According to a study on fertility at the Massachusetts General Hospital, marijuana users produce more sperm
While doctors have long claimed that marijuana use impaired male fertility, Human Reproduction magazine published an investigation conducted between 2000 and 2017 at the Massachusetts General Hospital fertility clinic that concluded that marijuana users produce more sperm cells.
Jorge Chavarro, one of the authors of the study, says that this discovery shows how little we still know about the effects of cannabis on reproductive health. In order to carry out this research, 1143 semen samples from 662 men with an average age of 36 years were studied. 317 of them also contributed blood to analyze the reproductive hormones. The results indicated that the semen of the men who had smoked at least a couple of pores throughout their life, had a concentration of 62.7 million sperm per milliliter while in those who had never used marijuana in their lives, the concentration was 45.4 million sperm per milliliter.
Another important fact is that of the men who had smoked at least two marijuana joints in their lives, only 5% had concentrations below 15 million sperm per milliliter, which is the threshold that the WHO (World Organization of Health) considered as normal level. Interestingly, in men who have never used cannabis, the percentage amounts to 12%. And it is even more significant that among smokers there were no significant differences between those who used marijuana in the past and those who continue to consume it.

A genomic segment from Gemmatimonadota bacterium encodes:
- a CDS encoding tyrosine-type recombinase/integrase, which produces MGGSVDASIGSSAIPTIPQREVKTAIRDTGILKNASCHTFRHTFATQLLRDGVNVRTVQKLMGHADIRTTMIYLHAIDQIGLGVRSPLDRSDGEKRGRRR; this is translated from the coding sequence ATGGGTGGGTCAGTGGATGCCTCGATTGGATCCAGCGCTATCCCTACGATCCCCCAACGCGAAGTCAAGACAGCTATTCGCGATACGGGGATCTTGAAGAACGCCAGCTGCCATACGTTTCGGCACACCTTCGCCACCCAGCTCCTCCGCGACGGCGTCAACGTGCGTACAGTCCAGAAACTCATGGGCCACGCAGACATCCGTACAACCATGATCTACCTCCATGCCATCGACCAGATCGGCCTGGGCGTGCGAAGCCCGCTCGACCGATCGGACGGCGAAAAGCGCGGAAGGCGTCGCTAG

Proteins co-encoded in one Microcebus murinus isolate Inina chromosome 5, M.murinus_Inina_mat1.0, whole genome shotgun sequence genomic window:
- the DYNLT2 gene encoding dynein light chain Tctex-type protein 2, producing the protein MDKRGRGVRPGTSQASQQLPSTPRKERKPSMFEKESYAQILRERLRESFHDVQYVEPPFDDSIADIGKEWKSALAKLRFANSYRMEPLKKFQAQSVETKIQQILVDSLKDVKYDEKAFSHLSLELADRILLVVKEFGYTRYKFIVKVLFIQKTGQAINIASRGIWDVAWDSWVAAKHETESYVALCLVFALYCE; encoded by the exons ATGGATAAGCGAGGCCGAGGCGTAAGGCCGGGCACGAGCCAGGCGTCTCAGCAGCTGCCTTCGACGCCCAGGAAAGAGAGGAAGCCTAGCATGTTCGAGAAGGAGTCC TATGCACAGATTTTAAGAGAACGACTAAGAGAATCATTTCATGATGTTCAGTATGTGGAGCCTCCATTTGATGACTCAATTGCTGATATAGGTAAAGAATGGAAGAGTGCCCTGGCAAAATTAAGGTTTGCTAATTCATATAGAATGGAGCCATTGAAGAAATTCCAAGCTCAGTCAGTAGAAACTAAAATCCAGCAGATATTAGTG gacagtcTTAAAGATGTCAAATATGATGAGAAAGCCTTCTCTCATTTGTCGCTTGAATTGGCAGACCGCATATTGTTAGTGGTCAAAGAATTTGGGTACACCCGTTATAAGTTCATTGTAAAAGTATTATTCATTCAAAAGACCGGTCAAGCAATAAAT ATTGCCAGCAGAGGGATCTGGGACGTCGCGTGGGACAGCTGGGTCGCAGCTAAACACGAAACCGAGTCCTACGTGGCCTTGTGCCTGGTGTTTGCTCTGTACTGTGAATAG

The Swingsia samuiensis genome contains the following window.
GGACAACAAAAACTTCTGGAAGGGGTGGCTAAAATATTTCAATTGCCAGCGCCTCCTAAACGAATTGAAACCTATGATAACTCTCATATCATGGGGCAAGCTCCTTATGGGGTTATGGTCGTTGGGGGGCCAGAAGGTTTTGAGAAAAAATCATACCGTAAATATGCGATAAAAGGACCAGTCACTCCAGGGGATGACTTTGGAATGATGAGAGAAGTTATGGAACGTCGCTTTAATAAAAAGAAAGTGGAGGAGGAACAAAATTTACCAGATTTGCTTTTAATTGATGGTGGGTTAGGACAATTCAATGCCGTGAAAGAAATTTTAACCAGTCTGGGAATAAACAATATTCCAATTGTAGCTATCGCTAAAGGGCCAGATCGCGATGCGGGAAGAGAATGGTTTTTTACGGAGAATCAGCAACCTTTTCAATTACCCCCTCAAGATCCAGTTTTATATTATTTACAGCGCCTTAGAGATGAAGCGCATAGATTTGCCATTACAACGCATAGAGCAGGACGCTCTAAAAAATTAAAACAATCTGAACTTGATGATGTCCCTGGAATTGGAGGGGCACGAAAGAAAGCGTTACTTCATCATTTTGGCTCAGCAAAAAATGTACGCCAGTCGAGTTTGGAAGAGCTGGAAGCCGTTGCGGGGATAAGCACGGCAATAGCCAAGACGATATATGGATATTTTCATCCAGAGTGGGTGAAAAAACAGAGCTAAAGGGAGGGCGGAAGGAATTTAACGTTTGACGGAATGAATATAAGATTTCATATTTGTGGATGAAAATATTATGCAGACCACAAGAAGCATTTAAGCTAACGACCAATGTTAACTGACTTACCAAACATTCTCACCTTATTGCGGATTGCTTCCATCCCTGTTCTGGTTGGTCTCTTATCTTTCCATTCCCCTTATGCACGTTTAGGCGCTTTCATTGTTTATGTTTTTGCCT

Researchers who have conducted this study warn of its limitation for various reasons. Sperm samples were taken from men who had gone to a fertility clinic. It is not yet possible to show that the data in this study can be extrapolated to all men in general. It is also possible that some of the participants in the study lied about the use of marijuana since for several years during which the investigation was conducted the use of marijuana was illegal.
The study also concluded that testosterone levels in marijuana smokers were higher, an indication that cannabis increases the hormonal burden.
Feiby Nassan, lead author of the study, says the findings were contrary to the hypothesis they had as a reference since everyone believed that cannabis decreased sperm count. However, the findings are congruent with two different interpretations. On the one hand, it has been discovered that moderate marijuana users produce more sperm due to the effect of cannabis on the endocannabinoid system, which plays an important role in fertility. But these benefits are lost when cannabis use is abusive. The other interpretation is that men with higher levels of testosterone tend to risk behaviors, including the use of marijuana. In any case, what seems to be a reality is that marijuana users produce more sperm.